There are thousands (possibly millions?) of gift guides out there, so I hesitated adding to the noise. But, there is a bit of a difference between my guide and a lot of the others out there....essentially, I have no stake in this. No sponsors. No affiliate links. Just honest recommendations of things I know and love, with links to where you can find them (hopefully in time for Christmas).
For the foodie or kitchen newbie in your life, these would make great gifts!
~under $25CHOSIGT grater (from Ikea) - $3.99
Grating cheese is always a bit of an annoying, messy task. And if you're like me, and you're too cheap to buy pre-grated (and I don't love that it's all coated in cellulose....not that it's unsafe, just seems unnecessary)...this is the best grater I have ever owned. The little container does a great job of containing the mess and it has rubber feet, so it doesn't slide all over the place as you grate it. There's also a lid, so you can grate your cheese in advance and just store it in the fridge. I've had my Chosigt grater over five years and I would absolutely recommend it to anyone.
KONCIS garlic press (also from Ikea) - $10.00
Another gem from Ikea. I've gone through a whack load of garlic presses. I really like garlic and I don't really like chopping it up, so a garlic press is one of my favourite things. I like this garlic press in particular because it is all metal and you get great leverage with it. You know those presses with the squishy handles? That squishiness means that you have to use much greater force to crush garlic. This is easy-ish to clean (as far as garlic presses go) and would make a great stocking stuffer for anyone who cooks.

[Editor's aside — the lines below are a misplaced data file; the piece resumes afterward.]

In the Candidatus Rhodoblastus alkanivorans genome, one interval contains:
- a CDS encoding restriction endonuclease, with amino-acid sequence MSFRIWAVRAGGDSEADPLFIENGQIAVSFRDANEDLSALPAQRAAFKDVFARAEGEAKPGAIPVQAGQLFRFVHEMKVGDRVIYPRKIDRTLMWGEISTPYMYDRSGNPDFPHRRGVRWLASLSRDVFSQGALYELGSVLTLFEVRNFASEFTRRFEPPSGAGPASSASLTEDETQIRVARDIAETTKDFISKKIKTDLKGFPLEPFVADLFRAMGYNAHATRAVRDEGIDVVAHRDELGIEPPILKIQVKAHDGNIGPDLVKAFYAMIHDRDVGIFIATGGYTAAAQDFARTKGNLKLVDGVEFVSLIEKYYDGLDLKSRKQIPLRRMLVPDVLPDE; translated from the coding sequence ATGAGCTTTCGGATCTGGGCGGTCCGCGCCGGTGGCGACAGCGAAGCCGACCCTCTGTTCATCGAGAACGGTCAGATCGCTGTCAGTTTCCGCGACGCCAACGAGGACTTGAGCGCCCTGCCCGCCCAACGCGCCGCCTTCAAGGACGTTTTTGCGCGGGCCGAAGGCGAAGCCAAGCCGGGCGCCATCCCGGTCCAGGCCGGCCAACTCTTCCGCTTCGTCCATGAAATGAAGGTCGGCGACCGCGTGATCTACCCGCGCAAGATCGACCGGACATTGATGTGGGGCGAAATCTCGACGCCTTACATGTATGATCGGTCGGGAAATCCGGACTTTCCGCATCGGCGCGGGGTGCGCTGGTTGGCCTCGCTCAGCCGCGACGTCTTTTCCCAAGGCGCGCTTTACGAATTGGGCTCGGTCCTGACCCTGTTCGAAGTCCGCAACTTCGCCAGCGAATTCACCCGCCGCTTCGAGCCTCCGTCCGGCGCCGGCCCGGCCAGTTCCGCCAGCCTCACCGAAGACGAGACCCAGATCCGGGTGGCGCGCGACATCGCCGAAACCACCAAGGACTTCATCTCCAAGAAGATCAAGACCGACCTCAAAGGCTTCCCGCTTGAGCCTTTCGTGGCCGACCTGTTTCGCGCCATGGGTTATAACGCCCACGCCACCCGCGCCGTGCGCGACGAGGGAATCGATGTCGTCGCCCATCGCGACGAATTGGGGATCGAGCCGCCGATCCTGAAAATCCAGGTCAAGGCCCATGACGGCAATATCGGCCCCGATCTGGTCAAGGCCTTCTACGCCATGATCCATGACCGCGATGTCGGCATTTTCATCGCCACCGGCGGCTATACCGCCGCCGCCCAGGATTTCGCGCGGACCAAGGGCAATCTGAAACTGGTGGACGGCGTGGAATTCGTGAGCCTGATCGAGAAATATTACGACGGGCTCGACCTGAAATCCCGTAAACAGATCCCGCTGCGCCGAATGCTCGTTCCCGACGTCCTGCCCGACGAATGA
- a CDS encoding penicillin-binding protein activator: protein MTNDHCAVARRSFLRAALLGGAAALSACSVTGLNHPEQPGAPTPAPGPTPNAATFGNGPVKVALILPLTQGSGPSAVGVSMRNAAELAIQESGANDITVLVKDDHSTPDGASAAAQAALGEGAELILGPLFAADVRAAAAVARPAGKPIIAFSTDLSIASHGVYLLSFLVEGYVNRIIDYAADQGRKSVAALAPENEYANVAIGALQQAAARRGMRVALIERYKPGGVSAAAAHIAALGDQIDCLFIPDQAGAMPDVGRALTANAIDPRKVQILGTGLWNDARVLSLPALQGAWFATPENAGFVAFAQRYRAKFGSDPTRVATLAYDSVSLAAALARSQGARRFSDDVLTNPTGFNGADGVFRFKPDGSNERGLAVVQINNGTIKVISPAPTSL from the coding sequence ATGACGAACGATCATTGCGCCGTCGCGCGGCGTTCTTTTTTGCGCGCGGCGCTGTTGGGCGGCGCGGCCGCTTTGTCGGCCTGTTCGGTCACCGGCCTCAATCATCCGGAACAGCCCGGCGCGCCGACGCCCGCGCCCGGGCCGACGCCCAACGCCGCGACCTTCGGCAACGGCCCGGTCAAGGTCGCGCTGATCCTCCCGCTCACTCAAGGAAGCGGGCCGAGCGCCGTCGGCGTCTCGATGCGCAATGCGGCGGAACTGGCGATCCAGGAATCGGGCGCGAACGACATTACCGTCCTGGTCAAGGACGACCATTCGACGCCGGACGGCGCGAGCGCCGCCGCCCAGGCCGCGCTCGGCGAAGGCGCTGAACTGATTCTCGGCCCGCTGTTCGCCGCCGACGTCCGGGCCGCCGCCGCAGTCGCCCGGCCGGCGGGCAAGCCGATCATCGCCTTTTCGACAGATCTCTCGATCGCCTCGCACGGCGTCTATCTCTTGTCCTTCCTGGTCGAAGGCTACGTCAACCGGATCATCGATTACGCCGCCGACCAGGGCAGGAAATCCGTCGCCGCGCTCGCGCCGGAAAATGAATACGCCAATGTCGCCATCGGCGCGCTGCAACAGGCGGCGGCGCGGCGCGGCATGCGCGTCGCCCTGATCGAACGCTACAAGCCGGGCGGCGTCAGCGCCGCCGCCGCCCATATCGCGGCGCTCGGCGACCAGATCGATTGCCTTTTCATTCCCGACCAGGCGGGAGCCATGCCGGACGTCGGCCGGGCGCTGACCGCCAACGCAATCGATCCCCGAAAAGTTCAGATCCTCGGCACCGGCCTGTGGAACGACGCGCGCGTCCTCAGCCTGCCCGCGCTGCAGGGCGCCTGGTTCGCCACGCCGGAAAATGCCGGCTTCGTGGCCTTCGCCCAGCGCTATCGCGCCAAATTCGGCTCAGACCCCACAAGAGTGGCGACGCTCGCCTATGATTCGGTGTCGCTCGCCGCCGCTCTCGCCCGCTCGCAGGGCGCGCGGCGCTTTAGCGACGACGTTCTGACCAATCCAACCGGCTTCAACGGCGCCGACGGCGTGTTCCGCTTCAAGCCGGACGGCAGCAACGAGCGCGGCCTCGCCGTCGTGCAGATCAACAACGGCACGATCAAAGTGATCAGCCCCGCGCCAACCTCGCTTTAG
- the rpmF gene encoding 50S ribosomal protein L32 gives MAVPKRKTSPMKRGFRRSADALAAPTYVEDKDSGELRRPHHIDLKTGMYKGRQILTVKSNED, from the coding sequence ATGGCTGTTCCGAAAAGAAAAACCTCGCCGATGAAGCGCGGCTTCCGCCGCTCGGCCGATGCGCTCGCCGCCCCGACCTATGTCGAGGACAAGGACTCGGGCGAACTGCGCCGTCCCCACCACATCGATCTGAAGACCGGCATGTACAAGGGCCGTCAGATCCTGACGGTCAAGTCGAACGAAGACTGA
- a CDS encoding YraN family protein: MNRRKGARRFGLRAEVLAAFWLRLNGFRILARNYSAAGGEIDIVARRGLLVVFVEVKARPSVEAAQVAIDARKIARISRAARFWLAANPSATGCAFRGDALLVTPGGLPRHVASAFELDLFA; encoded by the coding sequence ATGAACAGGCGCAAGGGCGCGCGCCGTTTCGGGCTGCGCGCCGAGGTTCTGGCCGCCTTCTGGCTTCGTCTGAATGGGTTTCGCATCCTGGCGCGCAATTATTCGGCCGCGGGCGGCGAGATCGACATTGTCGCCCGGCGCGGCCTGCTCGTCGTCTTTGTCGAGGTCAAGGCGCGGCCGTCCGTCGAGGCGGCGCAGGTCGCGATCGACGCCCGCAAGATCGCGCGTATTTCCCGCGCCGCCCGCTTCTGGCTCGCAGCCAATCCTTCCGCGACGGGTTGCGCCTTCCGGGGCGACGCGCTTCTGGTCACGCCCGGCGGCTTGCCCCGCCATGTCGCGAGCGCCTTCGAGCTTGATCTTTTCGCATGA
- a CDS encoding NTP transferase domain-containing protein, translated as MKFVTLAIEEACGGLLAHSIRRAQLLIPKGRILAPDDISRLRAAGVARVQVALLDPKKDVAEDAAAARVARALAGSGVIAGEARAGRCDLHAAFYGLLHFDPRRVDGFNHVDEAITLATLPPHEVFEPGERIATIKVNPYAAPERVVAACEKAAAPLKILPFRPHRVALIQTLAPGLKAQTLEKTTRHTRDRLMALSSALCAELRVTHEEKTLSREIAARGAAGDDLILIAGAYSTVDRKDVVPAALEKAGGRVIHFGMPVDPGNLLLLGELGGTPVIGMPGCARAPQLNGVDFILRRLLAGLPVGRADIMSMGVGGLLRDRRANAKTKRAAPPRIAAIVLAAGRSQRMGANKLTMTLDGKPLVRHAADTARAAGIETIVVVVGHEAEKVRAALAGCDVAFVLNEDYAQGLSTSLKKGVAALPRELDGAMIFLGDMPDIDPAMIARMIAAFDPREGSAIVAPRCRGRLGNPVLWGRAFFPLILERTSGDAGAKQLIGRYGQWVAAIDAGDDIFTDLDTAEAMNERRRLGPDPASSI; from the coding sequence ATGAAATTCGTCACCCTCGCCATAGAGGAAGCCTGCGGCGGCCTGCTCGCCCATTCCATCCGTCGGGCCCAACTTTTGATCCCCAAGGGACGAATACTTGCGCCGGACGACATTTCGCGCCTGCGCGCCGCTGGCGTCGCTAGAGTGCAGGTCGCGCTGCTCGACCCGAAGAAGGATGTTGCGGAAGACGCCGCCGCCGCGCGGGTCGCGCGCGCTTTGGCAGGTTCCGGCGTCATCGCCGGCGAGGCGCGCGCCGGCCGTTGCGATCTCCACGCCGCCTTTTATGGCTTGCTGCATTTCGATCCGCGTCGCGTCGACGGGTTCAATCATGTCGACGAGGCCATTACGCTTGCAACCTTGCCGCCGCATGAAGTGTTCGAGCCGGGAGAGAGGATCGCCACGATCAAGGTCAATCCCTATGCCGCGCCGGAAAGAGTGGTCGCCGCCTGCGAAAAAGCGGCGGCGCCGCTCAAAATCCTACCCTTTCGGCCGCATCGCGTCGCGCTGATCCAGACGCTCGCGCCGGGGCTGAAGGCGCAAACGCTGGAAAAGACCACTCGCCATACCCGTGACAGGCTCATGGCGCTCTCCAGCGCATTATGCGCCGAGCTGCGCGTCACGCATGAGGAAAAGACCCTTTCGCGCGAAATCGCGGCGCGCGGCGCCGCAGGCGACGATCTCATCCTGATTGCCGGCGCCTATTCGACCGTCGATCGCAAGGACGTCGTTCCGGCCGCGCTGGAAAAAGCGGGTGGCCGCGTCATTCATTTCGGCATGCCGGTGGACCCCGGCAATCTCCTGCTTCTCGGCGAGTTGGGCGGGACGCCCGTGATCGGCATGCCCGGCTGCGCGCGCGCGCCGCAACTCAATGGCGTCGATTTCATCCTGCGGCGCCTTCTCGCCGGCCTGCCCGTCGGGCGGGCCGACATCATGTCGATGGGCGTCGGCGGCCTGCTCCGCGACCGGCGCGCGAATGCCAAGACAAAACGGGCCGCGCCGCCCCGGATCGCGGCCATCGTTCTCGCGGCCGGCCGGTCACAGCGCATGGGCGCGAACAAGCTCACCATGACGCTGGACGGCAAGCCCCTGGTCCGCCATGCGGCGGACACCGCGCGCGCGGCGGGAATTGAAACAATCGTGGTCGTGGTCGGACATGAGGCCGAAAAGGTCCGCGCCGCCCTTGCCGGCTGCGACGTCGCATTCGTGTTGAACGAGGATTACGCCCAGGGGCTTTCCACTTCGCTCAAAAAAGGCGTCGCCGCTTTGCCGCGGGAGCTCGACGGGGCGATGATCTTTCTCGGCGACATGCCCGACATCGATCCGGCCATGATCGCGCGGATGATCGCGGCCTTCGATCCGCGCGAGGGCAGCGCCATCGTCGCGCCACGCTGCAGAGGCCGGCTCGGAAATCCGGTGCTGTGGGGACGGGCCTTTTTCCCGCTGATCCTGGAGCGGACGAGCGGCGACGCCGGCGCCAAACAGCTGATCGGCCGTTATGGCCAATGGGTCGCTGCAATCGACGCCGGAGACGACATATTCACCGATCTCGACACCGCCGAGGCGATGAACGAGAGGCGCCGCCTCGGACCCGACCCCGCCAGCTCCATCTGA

Microplane Zester - $17.99
No joke, I use my microplane almost every day. I've had it for years and it is still just as amazingly awesome as the day I got it. I use it mostly for parmesan cheese and zesting citrus, but it's also great for creating delicate shavings of chocolate, grating nutmeg (or other hard spices). If you buy a lot of blocks of parmesan, this will pay for itself in a month or two - the fine, fine shavings mean that you end up using a lot less cheese, but maximizing your enjoyment because the tiny little layers create more surface area out of the cheese (rather than big chunky shards). You also get more bang for your buck with zest because again, the fine, fine zest that is created maximizes the citrus flavour. You can get these tons of places, but they are generally under $20.
the Oh She Glows Cookbook - $20
While there are tons of great recipes available online, I still think that there is a place in the kitchen for a few specially curated cookbooks. Oh She Glows is one of my favourites - the recipes taste fantastic, and give you a nice variety of vegan options. I am obsessed with the salt and vinegar chickpeas (seriously the best snack ever), the glow bars (best homemade granola bars I've ever had) and the channa masala (super easy and quick). This is a great addition to any cookbook collection.
Looneyspoons Collection cookbook - $22.11
This is the other cookbook that I like to recommend, and it's also one of my favourites. This is a great first cookbook for anyone - there is a wide variety of recipes inspired from flavours around the globe, and an emphasis on pretty healthy cooking. The jokes are corny, but the book is really well done, and I've loved almost everything I've tried from it. I also like that this book is Canadian (like OSG as well!), because it means that it's generally pretty easy to find most of the ingredients.
spiralizer - $25-$45